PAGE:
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Rail News: Federal Legislation & Regulation
U.S. lawmakers talk short-line tax credit, trade issues with rail suppliers
U.S. Reps. James Comer (R-Ky.), Rick Crawford (R-Ark.), Joe Cunningham (D-S.C.) and Tom Emmer (R-Minn.) earlier this month toured rail supply companies’ facilities and discussed legislative topics of interest to the rail industry, according to trade associations that hosted the events.
Last week, Comer toured Stella-Jones Corp.'s tie plant in Fulton, Kentucky. The facility's 70 employees process more than 1 million ties annually, according to a press release issued by the National Railroad Construction and Maintenance Association (NRC) and Railway Engineering-Maintenance Suppliers Association (REMSA), which helped organize the event. Stella-Jones is a member of both associations, as well as the Railway Tie Association.
Comer is a co-sponsor of the Building Rail Access for Customers and the Economy (BRACE) Act (H.R. 510), which calls for making the Section 45G short-line tax credit permanent.
As currently structured, the credit enables regionals and short lines to claim a 50-cent tax credit for each dollar they spend on track rehabilitation and maintenance projects, up to a cap of $3,500 per mile of owned or leased track. The tax credit has been extended numerous times since 2005, but has never been made permanent. It last expired at 2017's end.
In a press release, Comer said he supported the BRACE Act because it would aid the rail industry "in reinvesting in maintenance of their railways and spur further economic development" across his Kentucky district and the nation.
Also last week, Cunningham visited Geismar North America's new headquarters and manufacturing plant in Beaufort, South Carolina. The company — which manufactures and distributes railroad maintenance-of-way equipment — recently opened the 47,000-square-foot facility.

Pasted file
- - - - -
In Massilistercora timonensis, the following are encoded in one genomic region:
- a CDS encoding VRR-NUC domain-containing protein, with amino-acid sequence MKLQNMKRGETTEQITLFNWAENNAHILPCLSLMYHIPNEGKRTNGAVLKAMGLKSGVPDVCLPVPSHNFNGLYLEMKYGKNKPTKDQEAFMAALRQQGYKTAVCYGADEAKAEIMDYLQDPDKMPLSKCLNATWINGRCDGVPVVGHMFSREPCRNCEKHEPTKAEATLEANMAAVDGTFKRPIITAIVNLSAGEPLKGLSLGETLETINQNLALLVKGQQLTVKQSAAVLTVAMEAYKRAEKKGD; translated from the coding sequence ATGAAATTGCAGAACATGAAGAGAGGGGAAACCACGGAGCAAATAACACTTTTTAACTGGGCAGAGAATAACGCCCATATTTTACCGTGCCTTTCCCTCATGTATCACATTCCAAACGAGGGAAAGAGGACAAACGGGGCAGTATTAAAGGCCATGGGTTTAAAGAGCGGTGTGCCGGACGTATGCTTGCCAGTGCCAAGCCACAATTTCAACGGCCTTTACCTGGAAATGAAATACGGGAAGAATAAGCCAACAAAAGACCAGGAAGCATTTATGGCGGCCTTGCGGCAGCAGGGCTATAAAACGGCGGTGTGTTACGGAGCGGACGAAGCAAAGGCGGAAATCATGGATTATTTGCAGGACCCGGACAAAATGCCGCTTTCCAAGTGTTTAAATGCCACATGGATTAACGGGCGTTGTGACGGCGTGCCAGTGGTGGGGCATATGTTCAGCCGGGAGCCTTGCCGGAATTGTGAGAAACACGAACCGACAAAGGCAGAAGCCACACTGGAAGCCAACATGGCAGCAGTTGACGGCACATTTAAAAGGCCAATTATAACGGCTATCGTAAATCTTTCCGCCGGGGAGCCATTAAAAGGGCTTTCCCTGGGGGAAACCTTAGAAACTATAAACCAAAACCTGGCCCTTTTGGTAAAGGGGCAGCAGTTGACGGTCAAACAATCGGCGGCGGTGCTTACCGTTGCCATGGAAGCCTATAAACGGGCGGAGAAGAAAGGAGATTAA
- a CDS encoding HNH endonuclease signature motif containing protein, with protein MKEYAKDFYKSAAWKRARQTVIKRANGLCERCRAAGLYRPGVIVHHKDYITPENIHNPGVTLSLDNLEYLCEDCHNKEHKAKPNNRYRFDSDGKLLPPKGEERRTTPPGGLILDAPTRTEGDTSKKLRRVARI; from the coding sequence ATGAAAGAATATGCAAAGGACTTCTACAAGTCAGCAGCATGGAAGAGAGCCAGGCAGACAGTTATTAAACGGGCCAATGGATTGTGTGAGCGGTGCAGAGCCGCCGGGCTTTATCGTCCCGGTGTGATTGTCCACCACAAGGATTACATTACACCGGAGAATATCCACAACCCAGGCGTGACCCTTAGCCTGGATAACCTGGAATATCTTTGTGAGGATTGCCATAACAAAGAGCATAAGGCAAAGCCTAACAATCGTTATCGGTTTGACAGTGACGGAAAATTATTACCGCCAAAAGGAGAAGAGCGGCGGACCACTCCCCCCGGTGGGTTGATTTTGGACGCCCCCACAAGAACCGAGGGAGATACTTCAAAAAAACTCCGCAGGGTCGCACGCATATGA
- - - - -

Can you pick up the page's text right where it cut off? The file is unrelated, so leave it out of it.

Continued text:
After a tour, Cunningham discussed several polices, including the importance of international trade and the need for Congress to pass the United States-Mexico-Canada Agreement (USMCA). The NRC highlighted the concern of no Section 232 tariff protections, and noted that the United States should not impose steel and aluminum tariffs on Canada, according to an NRC press release.
Geismar, NRC, REMSA and IPS Cranes hosted Cunningham's visit.
Meanwhile, earlier this week NRC and member Ames Construction hosted Emmer at Ames’ headquarters in Burnsville, Minnesota. A family-run earthwork contractor, Ames is a heavy and civil industrial contractor serving customers throughout North America.
Among the topics discussed with Emmer were the BRACE Act, of which Emmer is a co-sponsor, and the USMCA.
"This Congress, I look forward to supporting proposals that prioritize our state's rail and infrastructure that keep Americans, and their American-made products, moving," said Emmer in a press release.
Also this week, Crawford — ranking member of the House Subcommittee on Railroads, Pipelines and Hazardous Materials — met attendees at the NRC's Railroad Equipment Auction held in Lonoke, Arkansas. After touring the auction site, Crawford participated in a brief discussion covering the BRACE Act, international trade and the need for Congress to ratify the USMCA, NRC officials said in a press release.
Contact Progressive Railroading editorial staff.
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